Access to the residence and offices of Niger President Mohamed Bazoum was blocked off Wednesday by members of the elite Presidential Guard, a source close to Bazoum said, although the reason was unclear.
The landlocked West African state is one of the most unstable nations in the world, experiencing four coups since independence from France in 1960 as well as numerous other attempts on power.
Access was sealed off both to Bazoum’s official home and offices in the presidential complex in Niamey, although there was no abnormal military deployment or sounds of gunfire in the area, and traffic was normal, an AFP journalist saw.
Bazoum, who was democratically elected in 2021, is a close ally of France.
The country’s last coup occurred in February 2010, overthrowing then president Mamadou Tandja.
However, there was an attempted putsch on March 31, 2021, just two days before Bazoum’s inauguration, according to a security source at the time.
Several people were arrested, including the suspected ringleader, an air force captain named Sani Gourouza.
He was arrested in neighbouring Benin and handed over to the Niger authorities.
Ousmane Cisse, a former interior minister under a military government of transition that ran from 2010-2011, was later detained for his suspected role in the attempted coup.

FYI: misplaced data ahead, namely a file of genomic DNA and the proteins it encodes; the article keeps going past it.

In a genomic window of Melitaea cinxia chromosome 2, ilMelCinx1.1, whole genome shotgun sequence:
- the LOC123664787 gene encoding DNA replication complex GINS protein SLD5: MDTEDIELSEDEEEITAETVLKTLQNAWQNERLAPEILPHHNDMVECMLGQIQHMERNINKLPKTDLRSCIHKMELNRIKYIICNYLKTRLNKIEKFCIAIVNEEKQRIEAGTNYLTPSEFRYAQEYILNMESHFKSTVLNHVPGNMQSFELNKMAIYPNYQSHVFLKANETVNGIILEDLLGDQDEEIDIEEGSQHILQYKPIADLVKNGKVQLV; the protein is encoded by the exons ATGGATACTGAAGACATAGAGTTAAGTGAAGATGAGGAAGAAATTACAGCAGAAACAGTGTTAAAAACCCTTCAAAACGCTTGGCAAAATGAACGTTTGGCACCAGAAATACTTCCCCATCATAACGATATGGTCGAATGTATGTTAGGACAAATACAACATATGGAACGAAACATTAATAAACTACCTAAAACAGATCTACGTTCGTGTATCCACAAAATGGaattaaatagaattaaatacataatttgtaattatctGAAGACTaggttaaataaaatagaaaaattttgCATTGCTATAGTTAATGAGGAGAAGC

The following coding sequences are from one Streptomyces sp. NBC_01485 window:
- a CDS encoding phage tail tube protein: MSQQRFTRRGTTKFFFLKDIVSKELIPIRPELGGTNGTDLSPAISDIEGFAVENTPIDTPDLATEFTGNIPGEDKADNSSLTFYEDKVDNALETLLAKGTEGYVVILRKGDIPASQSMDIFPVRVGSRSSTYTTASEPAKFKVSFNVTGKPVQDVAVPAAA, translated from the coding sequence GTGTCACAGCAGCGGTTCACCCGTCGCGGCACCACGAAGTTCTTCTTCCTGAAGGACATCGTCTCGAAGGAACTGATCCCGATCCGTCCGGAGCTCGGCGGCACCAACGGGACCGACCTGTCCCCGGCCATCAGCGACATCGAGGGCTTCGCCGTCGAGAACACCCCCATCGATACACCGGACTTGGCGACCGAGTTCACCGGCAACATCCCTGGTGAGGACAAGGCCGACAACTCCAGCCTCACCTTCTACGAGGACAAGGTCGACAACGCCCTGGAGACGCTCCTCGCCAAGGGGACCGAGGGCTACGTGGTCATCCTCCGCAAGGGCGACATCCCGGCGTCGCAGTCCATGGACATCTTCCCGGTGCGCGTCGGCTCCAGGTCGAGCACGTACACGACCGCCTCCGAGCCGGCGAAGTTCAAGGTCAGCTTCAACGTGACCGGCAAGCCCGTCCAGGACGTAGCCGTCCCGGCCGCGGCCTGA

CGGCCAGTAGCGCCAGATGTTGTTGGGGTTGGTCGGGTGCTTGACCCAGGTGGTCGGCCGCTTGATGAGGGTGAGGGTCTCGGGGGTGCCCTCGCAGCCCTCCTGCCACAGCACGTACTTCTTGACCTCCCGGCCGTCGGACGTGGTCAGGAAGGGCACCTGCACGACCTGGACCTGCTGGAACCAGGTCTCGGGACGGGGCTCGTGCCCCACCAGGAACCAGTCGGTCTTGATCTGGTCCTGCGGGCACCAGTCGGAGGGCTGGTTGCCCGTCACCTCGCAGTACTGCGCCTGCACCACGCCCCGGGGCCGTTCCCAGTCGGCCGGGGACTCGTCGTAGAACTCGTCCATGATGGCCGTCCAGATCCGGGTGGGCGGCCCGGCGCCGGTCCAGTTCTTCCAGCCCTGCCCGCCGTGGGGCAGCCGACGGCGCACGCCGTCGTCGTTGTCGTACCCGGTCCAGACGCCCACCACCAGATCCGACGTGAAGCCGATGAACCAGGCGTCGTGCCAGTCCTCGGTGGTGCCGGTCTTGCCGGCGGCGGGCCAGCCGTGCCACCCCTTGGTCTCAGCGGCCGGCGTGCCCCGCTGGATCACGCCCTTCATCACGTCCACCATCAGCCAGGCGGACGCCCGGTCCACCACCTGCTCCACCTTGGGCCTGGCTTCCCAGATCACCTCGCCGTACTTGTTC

A second bid to oust Bazoum occurred in March this year “while the president… was in Turkey,” according to a Niger official, who said an arrest was made.
The authorities have never commented publicly on the incident.
In January 2018, nine soldiers and a civilian were sentenced by a military court to jail terms ranging from five to 15 years for having attempted to topple Bazoum’s predecessor, Mahamadou Issoufou, in 2015.
Those convicted included General Souleymane Salou, a former army chief of staff and a member of the junta that had forced out Tandja in 2010.
Lying in the heart of the Sahel, Niger is two-thirds desert and persistently ranks at the bottom, or near it, in the UN’s Human Development Index, a benchmark of prosperity.
It has a surging population of 22.4 million, driven by a birthrate averaging seven children per woman.
The country is struggling with two jihadist campaigns — one in the southwest, which swept in from neighbouring Mali in 2015, and the other in the southeast, involving jihadists based in northeastern Nigeria.